Single-session therapy is being implemented in a number of mental health settings to increase the accessibility and efficiency of services, despite limited evidence supporting its utility. This study evaluated a new single-session therapy program offered to adults at an outpatient community mental health clinic in Northwestern Ontario, Canada. The purpose of the study was to determine if clients’ satisfaction with the service and outcomes after attendance supported continued implementation of single-session therapy We hypothesized that after attending the session, clients would (1) be satisfied with the service, (2) experience a decrease in their symptom severity, (3) experience less impairment related to their symptoms, and (4) report improvements in their ability to manage their presenting problem. Participants (n = 109, 63% women, Mage = 38.95, SD = 13.96) completed measures related to their satisfaction with the service, symptom severity, impairment, and their ability to manage their presenting problem before the session, after the session, and at one-month follow-up. The majority of participants rated the session favourably, and experienced a decrease in their symptom severity and associated impairment after attending the session. Moreover, they reported improvements in their ability to manage their presenting problem in terms of the stress it has caused them, their understanding of the cause, their ability to cope, and their knowledge of supporting resources. The single-session therapy service also provided access to services sooner than traditional individual therapy within the clinic. The current findings support continued implementation of single-session therapy.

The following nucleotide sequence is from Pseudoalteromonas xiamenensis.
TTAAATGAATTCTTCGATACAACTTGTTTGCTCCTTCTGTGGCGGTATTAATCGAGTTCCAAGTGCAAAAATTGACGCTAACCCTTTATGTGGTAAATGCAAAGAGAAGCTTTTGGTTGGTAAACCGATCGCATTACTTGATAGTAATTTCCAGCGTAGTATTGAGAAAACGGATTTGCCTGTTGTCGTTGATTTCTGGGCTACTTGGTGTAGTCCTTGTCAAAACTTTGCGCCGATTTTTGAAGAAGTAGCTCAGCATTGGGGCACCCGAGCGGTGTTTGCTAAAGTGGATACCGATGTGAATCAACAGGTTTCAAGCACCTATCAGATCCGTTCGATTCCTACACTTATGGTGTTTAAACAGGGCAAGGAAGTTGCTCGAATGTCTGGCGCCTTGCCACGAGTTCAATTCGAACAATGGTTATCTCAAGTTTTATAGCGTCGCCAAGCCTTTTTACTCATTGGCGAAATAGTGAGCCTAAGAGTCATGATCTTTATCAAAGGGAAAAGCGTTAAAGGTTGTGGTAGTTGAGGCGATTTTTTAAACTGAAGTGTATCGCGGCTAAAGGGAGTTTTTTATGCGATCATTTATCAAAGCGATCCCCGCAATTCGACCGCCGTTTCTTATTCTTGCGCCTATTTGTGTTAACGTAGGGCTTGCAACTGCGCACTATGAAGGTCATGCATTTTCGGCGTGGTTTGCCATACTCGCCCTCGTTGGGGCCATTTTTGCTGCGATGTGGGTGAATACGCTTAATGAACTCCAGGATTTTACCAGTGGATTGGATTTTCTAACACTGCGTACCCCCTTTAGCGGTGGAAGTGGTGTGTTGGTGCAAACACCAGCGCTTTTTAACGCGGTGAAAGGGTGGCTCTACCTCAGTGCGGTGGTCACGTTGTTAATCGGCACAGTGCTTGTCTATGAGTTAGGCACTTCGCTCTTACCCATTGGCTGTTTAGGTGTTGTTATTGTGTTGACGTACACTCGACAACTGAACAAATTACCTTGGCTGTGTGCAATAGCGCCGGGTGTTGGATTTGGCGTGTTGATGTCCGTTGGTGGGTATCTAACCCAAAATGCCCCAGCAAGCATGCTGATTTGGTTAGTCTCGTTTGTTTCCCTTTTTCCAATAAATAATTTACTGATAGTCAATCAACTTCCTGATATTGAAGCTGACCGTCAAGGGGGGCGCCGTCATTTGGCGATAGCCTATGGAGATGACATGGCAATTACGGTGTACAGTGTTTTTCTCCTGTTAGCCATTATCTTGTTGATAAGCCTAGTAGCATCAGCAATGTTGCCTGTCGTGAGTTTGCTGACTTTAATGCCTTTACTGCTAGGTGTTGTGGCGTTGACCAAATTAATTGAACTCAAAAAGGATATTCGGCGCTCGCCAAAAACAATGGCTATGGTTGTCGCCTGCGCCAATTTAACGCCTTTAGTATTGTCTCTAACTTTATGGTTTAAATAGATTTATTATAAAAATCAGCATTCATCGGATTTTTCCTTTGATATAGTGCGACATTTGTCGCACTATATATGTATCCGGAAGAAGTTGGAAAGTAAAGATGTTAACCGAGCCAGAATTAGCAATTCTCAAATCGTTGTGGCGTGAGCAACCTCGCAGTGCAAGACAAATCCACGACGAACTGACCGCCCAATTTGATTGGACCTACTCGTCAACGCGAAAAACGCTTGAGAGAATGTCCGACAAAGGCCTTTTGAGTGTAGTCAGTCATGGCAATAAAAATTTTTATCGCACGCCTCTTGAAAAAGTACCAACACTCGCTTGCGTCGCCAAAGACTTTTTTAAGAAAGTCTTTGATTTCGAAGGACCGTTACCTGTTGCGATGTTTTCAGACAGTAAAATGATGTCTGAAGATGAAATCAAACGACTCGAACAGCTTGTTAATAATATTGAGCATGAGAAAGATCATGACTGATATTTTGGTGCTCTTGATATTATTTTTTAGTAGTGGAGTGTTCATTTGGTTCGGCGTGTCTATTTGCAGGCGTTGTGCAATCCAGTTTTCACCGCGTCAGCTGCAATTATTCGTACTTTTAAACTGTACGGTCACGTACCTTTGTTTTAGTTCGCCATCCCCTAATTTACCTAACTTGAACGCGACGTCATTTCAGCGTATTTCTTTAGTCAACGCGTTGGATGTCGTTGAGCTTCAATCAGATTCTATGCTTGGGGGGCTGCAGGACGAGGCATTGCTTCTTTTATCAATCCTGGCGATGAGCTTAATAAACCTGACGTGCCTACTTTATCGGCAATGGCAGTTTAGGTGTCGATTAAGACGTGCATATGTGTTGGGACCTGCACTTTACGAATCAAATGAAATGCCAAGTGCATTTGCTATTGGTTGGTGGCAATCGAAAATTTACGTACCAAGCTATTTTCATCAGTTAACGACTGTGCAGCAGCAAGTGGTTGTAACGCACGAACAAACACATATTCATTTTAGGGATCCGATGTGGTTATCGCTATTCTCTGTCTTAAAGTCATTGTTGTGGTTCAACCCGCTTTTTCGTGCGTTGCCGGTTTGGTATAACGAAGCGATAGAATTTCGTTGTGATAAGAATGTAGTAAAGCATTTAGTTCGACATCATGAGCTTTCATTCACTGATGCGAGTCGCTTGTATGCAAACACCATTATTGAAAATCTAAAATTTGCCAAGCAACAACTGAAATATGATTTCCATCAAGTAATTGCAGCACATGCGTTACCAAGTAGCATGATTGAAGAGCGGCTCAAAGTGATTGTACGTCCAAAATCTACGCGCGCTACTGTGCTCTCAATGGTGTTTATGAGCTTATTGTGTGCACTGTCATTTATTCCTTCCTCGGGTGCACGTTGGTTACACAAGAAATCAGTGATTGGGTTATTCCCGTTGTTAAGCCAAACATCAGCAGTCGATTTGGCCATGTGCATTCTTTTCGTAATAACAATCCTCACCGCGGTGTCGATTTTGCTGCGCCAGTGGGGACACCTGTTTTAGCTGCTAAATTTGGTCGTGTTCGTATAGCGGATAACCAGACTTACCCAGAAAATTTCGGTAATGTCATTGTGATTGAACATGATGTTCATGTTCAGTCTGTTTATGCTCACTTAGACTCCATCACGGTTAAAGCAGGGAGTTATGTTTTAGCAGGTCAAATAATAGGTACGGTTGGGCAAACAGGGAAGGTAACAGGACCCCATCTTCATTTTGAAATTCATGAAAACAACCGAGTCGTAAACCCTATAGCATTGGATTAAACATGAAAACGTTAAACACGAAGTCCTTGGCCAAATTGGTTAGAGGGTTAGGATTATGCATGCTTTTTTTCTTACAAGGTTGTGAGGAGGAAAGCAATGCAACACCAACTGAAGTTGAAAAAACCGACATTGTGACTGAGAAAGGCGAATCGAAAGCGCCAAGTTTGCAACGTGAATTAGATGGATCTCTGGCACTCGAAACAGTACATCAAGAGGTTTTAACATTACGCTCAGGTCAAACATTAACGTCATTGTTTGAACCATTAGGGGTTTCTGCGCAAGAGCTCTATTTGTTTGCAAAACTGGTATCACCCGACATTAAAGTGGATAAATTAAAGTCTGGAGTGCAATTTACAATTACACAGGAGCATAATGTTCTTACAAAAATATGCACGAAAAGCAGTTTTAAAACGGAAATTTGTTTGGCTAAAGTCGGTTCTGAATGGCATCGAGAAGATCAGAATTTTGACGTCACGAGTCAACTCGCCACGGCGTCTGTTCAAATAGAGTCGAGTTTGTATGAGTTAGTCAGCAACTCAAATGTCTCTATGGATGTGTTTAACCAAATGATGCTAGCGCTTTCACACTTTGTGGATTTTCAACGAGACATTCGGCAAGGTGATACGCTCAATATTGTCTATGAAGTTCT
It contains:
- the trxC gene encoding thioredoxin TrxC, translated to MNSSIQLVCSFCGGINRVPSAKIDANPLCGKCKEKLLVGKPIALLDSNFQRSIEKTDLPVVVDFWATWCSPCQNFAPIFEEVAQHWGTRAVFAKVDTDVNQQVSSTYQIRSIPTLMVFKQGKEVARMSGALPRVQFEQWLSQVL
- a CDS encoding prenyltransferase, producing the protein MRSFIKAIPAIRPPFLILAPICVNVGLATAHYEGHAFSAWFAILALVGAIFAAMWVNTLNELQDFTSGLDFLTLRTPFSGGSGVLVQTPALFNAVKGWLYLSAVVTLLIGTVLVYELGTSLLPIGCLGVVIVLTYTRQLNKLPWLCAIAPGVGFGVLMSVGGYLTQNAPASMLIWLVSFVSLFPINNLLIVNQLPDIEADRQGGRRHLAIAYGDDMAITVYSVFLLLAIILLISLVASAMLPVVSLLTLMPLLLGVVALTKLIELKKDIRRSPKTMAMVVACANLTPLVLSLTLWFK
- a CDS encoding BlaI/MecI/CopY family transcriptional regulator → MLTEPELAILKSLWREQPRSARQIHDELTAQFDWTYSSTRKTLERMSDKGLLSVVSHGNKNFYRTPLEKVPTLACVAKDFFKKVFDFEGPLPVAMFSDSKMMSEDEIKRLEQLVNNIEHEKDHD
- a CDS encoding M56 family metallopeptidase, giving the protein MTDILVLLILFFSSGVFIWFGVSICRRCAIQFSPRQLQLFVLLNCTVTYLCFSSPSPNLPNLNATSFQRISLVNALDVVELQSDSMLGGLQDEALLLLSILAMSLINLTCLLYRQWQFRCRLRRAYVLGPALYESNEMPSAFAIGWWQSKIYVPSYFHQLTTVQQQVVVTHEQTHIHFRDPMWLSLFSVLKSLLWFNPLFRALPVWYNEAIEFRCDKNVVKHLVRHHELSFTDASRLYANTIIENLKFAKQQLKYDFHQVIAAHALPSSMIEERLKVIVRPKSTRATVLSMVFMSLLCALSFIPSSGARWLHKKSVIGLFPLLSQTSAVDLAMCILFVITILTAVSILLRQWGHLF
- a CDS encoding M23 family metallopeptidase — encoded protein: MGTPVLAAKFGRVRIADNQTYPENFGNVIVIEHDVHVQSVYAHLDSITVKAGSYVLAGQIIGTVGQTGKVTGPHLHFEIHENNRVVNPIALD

Victoria Ewen , MA, Aislin R. Mushquash , PhD, C. Psych., Christopher J. Mushquash , PhD, C. Psych., S. Kathleen Bailey , MA, John M. Haggarty , MD & Michael J. Stones , PhD
Social Work in Mental Health, 06 Apr 2018